This thriving section, along with many other village sports continues on its upward path. The junior section thrives in a manner that should be a beacon to all cricket enthusiasts. This could not have been achieved without support from the seniors, led by the enthusiastic Chris Mainstone (who, I gather, is now extending his talents to football management).Whilst it is difficult to pick out individuals in the junior ranks, John McAvoy’s dedication and enthusiasm in coaching the under nines is worth a mention, we could do with more of his calibre within the national game. The success of the Casuals (Fathers and Supporters) also continues apace, they have managed a full fixture list, so once again, a well done to them. Our senior team have performed admirably, topping their division, only losing one match during the season. Although it should be stressed that cricket is a total team effort, there were some notable individual performances, one person of note being Craig Wilson, who was presented with the leagues batting average trophy... Let’s all celebrate their success, and wish them well for next season. The club are looking for someone to help with the administration aspects within the club, so if you’ve had experience in this field, and enjoy cricket, or just wish to become involved in village activities then contact David McDonald on 07793-372-729 for more details.


The season is now underway, so an analytical assessment regarding our two village teams at this stage of the season is impossible. Their ambition to gain promotion remains their top priority, so we wish them well. The first team, under their coach Andy Gray, & their recently and secretly married captain John Hoyles, are still in the process of working out a formula which would enable the team to achieve consistency, The reserves are still finding their feet under

their new manager and coach Michael Jenkins, but early results show that the team, captained by Adam Dale, has enormous potential. It should prove an interesting season for them. A star in the firmament is the under eighteens side which shows that the continuity from the junior football to the senior ranks is progressing well. It has made an outstanding start to their season, enhanced by the skills of their coach and manager, James Betts.

JUNIOR FOOTBALL This thriving, successful venture goes from strength to strength, with its enthusiastic coaches, parents and supporters ensuring a bright future. The junior season began in September, with teams representing age groups under 10’s under 12’s under13’s under 14’s under 15’s and under 16’s, all competing in various local leagues & cup competitions. All the teams are giving good accounts of themselves, and their progress will be featured in the spring edition of Chatterbox.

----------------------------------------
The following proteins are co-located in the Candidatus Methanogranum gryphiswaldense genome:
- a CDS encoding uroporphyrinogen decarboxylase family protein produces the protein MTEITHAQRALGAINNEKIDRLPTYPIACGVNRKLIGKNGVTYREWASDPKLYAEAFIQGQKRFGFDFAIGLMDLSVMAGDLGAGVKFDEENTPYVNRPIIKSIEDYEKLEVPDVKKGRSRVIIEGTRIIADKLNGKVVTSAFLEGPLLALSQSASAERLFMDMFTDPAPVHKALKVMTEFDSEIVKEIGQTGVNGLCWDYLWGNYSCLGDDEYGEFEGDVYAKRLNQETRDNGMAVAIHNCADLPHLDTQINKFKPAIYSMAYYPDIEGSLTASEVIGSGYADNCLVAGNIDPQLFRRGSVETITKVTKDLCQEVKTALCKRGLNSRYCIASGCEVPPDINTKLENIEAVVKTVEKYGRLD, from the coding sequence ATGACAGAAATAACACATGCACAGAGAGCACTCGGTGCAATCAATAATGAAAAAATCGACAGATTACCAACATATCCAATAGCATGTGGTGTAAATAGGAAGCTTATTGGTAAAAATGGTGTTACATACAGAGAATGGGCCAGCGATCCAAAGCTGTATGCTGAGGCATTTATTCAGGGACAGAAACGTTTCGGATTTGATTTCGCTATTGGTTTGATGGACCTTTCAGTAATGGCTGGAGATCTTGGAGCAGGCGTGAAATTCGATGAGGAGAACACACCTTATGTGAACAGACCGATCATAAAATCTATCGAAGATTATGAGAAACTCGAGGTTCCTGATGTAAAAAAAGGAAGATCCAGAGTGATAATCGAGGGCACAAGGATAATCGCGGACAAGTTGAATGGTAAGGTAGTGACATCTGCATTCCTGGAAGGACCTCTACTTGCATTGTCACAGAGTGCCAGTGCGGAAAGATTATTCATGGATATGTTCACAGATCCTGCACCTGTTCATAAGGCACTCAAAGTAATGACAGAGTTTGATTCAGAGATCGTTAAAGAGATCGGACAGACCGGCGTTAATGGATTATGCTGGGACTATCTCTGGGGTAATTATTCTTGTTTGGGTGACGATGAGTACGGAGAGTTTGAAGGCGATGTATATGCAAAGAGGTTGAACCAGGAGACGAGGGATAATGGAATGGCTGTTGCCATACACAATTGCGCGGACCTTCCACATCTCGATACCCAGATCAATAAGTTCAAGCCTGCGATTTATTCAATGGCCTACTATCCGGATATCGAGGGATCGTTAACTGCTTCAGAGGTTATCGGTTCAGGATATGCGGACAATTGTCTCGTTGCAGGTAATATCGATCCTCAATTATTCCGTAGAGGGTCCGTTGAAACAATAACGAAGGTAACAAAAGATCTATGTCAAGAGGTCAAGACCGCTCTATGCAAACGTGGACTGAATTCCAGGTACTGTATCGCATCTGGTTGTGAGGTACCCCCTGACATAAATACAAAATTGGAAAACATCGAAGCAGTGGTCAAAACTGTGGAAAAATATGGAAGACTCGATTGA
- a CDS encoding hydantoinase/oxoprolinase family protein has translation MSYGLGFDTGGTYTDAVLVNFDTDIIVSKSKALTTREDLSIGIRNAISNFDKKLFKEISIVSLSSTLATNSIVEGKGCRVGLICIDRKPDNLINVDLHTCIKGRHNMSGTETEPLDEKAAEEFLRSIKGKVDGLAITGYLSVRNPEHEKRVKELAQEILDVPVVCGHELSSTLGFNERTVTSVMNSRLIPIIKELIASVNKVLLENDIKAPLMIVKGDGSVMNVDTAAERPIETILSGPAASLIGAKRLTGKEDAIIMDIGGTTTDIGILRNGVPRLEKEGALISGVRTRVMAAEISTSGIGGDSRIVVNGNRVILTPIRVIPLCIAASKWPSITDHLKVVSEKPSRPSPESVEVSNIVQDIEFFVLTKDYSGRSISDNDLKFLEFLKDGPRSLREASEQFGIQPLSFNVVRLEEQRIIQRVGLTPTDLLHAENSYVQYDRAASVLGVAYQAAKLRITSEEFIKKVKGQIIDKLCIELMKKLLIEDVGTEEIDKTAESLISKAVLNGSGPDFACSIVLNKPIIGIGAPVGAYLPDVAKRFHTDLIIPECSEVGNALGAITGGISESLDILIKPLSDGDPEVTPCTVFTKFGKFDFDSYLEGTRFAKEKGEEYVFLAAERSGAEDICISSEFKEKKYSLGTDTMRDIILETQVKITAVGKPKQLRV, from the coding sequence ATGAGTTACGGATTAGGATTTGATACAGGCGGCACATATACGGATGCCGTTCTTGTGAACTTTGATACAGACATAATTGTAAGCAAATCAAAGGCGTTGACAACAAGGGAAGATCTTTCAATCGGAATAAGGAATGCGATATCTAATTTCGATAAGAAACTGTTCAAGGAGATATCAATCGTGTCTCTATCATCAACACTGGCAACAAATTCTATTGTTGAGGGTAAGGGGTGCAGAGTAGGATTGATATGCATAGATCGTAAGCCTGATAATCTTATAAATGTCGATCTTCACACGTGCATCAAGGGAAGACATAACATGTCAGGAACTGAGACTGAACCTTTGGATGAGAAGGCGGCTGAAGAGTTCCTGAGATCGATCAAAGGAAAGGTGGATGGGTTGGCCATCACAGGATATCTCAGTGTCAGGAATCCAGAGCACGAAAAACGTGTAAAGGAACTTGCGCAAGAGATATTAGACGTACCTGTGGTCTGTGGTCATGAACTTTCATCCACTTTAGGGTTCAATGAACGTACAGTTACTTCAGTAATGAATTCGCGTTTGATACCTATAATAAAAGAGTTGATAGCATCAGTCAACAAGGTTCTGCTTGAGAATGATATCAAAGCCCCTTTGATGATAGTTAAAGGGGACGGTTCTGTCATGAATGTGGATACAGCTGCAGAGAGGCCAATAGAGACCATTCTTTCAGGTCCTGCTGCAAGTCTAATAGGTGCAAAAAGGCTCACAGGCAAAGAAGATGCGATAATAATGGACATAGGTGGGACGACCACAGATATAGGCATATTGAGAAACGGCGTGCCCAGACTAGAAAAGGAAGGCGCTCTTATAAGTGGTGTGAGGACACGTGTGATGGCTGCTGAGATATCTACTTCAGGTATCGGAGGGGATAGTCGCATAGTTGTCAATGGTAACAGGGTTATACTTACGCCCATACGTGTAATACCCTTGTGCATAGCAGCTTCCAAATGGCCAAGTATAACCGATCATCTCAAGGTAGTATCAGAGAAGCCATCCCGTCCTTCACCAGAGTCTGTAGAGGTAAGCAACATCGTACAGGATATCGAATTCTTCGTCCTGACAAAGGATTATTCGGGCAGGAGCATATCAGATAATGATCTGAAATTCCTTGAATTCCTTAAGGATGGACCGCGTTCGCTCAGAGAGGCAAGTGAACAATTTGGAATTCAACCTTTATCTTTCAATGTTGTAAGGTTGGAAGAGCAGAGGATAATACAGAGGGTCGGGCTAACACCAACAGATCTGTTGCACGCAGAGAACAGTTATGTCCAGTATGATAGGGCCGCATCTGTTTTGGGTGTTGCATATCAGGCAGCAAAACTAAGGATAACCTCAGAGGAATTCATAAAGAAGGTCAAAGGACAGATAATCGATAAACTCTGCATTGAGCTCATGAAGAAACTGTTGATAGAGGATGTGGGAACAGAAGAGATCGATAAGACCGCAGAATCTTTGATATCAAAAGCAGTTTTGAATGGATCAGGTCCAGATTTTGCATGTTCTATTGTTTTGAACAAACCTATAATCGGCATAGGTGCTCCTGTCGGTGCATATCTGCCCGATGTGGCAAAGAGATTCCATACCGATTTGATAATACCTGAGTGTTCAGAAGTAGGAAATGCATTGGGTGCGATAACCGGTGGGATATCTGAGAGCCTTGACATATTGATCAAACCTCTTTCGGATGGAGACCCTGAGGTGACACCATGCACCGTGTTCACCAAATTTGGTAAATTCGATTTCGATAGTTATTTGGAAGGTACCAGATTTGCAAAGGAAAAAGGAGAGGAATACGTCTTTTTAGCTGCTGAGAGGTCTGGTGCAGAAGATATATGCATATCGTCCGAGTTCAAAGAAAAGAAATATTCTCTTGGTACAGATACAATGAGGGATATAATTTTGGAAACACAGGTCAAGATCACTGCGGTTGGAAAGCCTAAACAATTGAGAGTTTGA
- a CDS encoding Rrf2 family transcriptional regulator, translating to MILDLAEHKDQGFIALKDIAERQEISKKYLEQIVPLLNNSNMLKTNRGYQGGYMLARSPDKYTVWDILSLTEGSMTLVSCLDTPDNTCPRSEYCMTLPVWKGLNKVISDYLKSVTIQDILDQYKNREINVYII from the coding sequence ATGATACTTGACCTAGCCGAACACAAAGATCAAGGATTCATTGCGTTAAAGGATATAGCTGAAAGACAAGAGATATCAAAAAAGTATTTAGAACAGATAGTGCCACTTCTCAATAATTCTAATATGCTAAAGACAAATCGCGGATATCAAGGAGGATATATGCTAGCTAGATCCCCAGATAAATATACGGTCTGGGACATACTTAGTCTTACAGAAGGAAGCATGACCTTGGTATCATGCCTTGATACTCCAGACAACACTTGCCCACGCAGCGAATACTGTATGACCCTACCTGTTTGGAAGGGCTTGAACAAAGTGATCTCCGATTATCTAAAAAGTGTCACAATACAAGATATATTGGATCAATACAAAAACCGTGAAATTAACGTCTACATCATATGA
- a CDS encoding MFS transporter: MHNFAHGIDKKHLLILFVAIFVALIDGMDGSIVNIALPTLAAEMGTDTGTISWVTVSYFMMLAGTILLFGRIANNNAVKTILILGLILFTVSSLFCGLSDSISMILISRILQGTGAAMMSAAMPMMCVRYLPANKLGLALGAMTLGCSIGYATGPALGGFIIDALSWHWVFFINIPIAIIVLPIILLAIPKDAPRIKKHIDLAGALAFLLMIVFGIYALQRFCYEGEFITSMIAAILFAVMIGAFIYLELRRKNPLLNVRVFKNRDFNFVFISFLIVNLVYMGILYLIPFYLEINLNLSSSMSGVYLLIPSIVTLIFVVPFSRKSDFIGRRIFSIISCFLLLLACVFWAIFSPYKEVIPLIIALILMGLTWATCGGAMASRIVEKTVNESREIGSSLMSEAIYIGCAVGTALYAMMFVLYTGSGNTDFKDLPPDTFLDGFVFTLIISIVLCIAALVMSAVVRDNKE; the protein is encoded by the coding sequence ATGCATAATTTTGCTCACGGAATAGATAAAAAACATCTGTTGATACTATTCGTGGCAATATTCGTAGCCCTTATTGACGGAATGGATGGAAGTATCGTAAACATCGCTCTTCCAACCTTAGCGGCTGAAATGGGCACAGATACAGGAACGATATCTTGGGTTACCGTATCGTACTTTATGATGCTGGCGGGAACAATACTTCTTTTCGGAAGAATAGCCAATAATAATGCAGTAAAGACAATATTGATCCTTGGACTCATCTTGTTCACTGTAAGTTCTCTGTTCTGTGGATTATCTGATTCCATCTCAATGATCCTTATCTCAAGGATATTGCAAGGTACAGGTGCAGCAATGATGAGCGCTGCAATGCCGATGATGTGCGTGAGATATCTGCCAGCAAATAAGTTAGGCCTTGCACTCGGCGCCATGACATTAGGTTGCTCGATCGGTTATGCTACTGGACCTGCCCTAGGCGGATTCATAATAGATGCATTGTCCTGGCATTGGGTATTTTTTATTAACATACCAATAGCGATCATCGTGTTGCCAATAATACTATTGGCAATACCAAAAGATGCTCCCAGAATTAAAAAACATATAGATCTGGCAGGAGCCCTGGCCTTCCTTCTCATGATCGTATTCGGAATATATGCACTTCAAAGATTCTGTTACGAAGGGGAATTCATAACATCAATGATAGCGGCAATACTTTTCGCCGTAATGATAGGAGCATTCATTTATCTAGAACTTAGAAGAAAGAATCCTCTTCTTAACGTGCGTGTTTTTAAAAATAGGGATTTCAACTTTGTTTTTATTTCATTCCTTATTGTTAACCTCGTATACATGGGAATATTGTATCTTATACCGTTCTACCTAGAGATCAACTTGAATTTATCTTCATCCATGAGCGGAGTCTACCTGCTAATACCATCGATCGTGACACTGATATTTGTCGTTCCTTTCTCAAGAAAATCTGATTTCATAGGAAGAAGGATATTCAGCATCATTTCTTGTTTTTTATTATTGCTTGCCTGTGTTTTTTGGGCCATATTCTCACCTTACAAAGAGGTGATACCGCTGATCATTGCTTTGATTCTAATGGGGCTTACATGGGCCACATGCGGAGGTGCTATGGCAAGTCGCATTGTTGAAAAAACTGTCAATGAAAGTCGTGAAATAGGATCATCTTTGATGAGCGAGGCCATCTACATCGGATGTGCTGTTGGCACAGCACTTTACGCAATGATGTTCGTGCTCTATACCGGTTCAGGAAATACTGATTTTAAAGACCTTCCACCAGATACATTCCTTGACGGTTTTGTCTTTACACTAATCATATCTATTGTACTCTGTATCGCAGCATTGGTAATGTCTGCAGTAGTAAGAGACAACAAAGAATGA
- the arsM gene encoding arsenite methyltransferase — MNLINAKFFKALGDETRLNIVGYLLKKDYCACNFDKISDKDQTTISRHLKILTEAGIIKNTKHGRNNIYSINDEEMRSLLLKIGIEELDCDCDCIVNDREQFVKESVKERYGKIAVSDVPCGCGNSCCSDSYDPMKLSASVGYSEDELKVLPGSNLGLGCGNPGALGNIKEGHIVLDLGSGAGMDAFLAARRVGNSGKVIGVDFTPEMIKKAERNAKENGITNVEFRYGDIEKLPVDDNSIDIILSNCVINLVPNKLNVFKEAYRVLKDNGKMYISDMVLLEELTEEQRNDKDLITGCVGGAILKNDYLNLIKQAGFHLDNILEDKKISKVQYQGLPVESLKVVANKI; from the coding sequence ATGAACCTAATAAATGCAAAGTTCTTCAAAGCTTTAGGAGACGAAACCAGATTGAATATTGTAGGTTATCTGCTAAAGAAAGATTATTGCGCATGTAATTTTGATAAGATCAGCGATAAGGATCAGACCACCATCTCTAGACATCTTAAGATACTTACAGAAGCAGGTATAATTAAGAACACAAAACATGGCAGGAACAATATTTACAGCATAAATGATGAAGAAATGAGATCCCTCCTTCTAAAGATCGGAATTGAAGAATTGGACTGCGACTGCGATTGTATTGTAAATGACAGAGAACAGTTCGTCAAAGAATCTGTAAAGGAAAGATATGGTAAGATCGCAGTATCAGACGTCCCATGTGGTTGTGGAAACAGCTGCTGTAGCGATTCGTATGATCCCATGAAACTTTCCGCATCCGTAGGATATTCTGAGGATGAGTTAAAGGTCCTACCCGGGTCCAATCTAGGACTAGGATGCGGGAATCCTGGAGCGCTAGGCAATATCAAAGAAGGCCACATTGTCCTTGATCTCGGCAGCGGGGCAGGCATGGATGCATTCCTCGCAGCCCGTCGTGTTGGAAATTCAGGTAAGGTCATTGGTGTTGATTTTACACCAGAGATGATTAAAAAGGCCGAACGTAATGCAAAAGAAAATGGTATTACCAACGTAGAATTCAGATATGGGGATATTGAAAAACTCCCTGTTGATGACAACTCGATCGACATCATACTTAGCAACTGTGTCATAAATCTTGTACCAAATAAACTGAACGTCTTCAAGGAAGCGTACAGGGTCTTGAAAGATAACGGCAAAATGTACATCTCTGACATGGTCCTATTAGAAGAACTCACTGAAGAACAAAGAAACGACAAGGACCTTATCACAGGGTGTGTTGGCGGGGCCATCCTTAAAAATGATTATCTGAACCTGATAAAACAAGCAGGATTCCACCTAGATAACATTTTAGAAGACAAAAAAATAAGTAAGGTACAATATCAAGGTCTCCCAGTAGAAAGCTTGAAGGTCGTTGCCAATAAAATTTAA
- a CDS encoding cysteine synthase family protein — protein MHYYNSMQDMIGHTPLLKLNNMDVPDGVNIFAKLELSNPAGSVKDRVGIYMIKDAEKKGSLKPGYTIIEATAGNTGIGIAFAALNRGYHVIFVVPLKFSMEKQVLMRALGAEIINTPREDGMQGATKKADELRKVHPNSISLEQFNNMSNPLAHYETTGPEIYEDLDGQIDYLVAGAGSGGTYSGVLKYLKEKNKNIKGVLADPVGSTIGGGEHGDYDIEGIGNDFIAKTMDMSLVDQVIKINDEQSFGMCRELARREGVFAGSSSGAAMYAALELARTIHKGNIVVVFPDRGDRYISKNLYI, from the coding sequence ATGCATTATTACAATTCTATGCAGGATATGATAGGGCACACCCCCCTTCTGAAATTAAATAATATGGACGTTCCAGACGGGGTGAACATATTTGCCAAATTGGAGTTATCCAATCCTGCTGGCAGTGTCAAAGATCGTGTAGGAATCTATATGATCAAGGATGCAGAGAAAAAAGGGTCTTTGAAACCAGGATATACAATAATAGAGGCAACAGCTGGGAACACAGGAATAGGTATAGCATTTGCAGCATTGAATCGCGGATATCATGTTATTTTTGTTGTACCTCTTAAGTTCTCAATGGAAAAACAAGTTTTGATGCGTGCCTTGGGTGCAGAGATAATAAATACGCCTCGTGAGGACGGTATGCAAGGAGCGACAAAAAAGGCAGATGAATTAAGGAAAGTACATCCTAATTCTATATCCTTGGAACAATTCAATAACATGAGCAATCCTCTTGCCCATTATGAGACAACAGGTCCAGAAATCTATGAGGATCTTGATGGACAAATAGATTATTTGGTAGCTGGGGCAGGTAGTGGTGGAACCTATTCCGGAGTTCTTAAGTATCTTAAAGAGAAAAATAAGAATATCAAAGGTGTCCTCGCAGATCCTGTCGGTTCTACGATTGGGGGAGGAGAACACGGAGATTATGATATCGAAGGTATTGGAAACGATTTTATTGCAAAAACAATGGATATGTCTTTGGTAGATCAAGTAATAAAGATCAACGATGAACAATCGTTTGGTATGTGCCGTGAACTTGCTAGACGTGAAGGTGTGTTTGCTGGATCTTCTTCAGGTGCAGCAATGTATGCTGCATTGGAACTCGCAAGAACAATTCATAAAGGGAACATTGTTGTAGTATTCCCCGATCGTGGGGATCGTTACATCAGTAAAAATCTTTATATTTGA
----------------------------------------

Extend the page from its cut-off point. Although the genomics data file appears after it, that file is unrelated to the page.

KETTON HEALTHY WALKING GROUP This flourishing organisation could not have anticipated its undoubted popularity which has culminated in the present membership of over one hundred. The group recently celebrated its first anniversary, with over a hundred members and their guests attending the party held in the Sports Association. An interesting offshoot of the group is the formation of the Eager Beavers, who tackle more adventurous walks outside the village, mainly over a distance of approximately six miles, plus of course a liquid lunch incentive. The group’s fame has spread, for recently a video crew from Loughborough University visited this band of intrepid walkers to compile a video to promote healthy walking. So you see, Ketton once again leads the way. Social events are all part of the group’s ethos, they are including a special Christmas walk in their itinerary, culminating in a luncheon on 9th December. Looking further ahead, they have arranged an extra special outing to Royal Ascot on Ladies’ Day, Thursday 16th June. If you wish for any information on the group or be involved in their interesting and varied social events, please contact Ron Tilley on 01780-729188 or Andy Bird 01780763421

KETTON INDOOR ACTIVITIES We now move indoors, for November heralds an upsurge of enthusiasts seeking more comfortable yet challenging sports or pastimes away from the harsh cold fingers of the winter weather. These pleasant diversions from everyday life are well supported within our village.